“I like [the frailty index] because the deficits are what are really critical in my opinion to developing a more [impactful] care plan,” Dr. Buslovich said in the interview. “Frailty is about physiological age, and responding to it is about caring for the individual’s deficits, and the functional, cognitive, and psychosocial domains that are impacted by their condition and situation. You don’t get there by looking only at the diagnoses.”
      Assessing frailty is vital for medical directors and clinicians, who increasingly need to manage financial risk and prospectively risk stratify under changing payment models, he emphasized at the meeting. “If you don’t control hospitalizations, for example, everyone loses,” he said. “But if you keep a patient or cohort of patients stable and you control hospitalizations” then the facility, insurance plan, and medical practice all benefit, quality measures improve, and patients receive better care.
      By knowing not only who is frail, but also understanding patients’ degree of frailty and how it’s changing, medical directors can “know where to pay attention and how to focus their teams,” Dr. Buslovich said.
      Dr. Wayne, a former president of the Society and currently chief medical officer at CommuniCare, a large Akron, OH–based provider organization that started its own managed care plan, said that in his experience frailty assessments have been helpful for identifying which patients need to be seen more frequently.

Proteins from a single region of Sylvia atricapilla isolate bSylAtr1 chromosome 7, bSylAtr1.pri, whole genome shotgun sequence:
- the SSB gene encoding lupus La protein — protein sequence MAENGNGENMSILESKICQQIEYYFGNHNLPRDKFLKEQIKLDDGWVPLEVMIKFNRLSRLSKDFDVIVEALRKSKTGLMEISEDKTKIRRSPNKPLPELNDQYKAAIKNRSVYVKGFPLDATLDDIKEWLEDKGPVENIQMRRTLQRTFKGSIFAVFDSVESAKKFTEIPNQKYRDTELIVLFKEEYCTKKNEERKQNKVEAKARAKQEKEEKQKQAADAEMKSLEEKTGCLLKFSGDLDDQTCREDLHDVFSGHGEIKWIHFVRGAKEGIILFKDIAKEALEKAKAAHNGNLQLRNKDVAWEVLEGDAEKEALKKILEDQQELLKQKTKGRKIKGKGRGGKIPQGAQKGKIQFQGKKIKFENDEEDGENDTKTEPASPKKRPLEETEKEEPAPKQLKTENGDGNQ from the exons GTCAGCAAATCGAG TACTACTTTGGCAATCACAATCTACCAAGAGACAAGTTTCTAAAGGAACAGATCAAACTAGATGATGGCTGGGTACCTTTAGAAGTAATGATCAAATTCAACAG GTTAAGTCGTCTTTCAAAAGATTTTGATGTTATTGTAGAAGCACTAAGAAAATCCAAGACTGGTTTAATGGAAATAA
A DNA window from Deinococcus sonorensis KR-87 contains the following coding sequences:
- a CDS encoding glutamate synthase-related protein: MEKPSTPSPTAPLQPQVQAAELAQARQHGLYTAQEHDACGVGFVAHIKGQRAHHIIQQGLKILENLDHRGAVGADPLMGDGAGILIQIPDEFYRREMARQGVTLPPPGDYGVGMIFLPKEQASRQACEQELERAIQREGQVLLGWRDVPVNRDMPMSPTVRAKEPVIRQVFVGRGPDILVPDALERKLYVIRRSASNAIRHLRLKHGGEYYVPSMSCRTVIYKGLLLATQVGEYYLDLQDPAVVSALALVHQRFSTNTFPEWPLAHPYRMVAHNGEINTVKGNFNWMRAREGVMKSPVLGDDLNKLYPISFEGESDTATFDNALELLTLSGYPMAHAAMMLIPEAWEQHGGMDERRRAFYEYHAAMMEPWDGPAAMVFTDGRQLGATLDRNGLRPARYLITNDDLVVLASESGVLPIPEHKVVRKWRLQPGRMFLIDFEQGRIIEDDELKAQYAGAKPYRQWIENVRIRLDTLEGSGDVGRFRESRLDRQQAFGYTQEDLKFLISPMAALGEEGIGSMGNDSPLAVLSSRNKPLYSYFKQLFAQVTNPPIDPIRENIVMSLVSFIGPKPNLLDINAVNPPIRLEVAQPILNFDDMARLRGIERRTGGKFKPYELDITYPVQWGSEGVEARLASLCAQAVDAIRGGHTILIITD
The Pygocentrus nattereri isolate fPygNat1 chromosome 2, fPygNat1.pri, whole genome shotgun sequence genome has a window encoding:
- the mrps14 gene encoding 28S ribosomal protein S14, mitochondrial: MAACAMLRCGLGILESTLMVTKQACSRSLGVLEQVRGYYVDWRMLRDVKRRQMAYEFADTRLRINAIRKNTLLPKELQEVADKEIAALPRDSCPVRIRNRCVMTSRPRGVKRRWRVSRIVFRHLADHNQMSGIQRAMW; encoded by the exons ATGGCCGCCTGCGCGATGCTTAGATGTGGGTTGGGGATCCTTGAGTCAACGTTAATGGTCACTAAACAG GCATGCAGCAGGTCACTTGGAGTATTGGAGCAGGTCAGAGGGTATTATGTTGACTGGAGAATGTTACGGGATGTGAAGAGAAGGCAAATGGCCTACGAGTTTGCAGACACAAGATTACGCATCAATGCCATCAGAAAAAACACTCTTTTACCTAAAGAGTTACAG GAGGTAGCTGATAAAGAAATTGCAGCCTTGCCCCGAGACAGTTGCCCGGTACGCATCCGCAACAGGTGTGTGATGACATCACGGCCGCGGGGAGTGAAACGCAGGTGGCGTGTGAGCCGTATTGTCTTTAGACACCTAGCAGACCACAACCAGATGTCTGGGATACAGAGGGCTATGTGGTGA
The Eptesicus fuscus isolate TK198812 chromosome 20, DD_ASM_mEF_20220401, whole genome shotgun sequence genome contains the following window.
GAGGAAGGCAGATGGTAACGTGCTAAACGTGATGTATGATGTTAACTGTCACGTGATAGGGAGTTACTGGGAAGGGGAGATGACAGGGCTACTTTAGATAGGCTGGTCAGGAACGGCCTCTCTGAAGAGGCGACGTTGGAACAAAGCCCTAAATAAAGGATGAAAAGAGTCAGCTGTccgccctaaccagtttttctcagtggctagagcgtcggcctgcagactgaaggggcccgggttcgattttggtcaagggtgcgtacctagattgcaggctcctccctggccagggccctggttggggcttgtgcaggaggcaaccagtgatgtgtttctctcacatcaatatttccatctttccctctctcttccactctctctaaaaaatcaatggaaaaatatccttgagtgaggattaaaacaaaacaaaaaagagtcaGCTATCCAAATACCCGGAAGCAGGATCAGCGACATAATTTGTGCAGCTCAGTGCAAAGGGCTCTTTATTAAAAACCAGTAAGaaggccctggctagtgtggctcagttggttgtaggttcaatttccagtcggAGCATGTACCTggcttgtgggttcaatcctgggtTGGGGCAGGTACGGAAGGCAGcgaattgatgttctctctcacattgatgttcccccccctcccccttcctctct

“In our iSNP [Institutional Special Needs Plan], those who are highly frail are automatically seen twice a month, with a special focus on looking for changes in condition,” said Dr. Wayne. “It’s proactive.” Frailty assessment tools are also helpful for families and as “an aligning tool” for advance directives, he emphasized.

      “Know Your Data”

      Dr. Buslovich cofounded and leads Patient Pattern, a frailty-driven, care management software platform. He said there is “no easy way” to routinely track the deficits that determine degrees of frailty and to manage the related workflow without some degree of automation (involving Minimum Data Set data and electronic health record integration, for instance). When automation is not yet optimal, assessments with the simpler Clinical Frailty Scale are a valuable starting point.
      He noted in the meeting that frailty assessment is not used to upcode the hierarchical condition categories (HCCs) that have become increasingly prevalent in value-based payment models.
      HCC coding is intended to communicate patient complexity and predict resource utilization, but it doesn’t necessarily correlate with frailty. “Someone with a high HCC score may be highly functional; and someone may have a moderate HCC score but be severely frail,” he told Caring.
      Dr. Buslovich also urged clinicians to “know [their] data” as they lead in value-based care. “Admissions per 1,000” is a metric that’s important to know, as is Medicare Spending per Beneficiary (MSPB). Both can be found using Nursing Home Compare, he said.
      “A lot of nursing homes aren’t really looking at MSPB, but this is what a lot of quality measures are going to be looking at in the future,” he said.
      Christine Kilgore is a freelance writer based in Falls Church, VA.